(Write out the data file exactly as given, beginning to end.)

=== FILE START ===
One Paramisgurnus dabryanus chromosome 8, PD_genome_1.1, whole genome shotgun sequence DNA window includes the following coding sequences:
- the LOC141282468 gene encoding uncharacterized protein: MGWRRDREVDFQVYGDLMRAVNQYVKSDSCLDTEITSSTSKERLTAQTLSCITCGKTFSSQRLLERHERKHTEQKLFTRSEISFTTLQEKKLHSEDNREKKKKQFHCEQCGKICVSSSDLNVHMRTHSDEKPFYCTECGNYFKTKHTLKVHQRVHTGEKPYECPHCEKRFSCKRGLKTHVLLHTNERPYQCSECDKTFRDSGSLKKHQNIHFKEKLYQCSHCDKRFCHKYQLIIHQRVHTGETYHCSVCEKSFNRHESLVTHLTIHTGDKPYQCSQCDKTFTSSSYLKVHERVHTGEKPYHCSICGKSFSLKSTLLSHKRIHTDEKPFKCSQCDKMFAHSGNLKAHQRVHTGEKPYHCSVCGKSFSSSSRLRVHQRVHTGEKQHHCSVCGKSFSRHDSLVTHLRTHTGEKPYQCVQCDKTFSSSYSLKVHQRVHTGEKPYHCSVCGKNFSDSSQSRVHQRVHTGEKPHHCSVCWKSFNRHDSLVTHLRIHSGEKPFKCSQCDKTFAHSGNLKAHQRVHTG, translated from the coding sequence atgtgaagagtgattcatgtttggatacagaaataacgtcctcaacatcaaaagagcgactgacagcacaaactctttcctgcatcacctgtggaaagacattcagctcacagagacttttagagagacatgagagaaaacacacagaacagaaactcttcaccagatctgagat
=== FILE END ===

One Paramisgurnus dabryanus chromosome 8, PD_genome_1.1, whole genome shotgun sequence DNA window includes the following coding sequences:
- the LOC141282468 gene encoding uncharacterized protein: MGWRRDREVDFQVYGDLMRAVNQYVKSDSCLDTEITSSTSKERLTAQTLSCITCGKTFSSQRLLERHERKHTEQKLFTRSEISFTTLQEKKLHSEDNREKKKKQFHCEQCGKICVSSSDLNVHMRTHSDEKPFYCTECGNYFKTKHTLKVHQRVHTGEKPYECPHCEKRFSCKRGLKTHVLLHTNERPYQCSECDKTFRDSGSLKKHQNIHFKEKLYQCSHCDKRFCHKYQLIIHQRVHTGETYHCSVCEKSFNRHESLVTHLTIHTGDKPYQCSQCDKTFTSSSYLKVHERVHTGEKPYHCSICGKSFSLKSTLLSHKRIHTDEKPFKCSQCDKMFAHSGNLKAHQRVHTGEKPYHCSVCGKSFSSSSRLRVHQRVHTGEKQHHCSVCGKSFSRHDSLVTHLRTHTGEKPYQCVQCDKTFSSSYSLKVHQRVHTGEKPYHCSVCGKNFSDSSQSRVHQRVHTGEKPHHCSVCWKSFNRHDSLVTHLRIHSGEKPFKCSQCDKTFAHSGNLKAHQRVHTG, translated from the coding sequence atgtgaagagtgattcatgtttggatacagaaataacgtcctcaacatcaaaagagcgactgacagcacaaactctttcctgcatcacctgtggaaagacattcagctcacagagacttttagagagacatgagagaaaacacacagaacagaaactcttcaccagatctgagat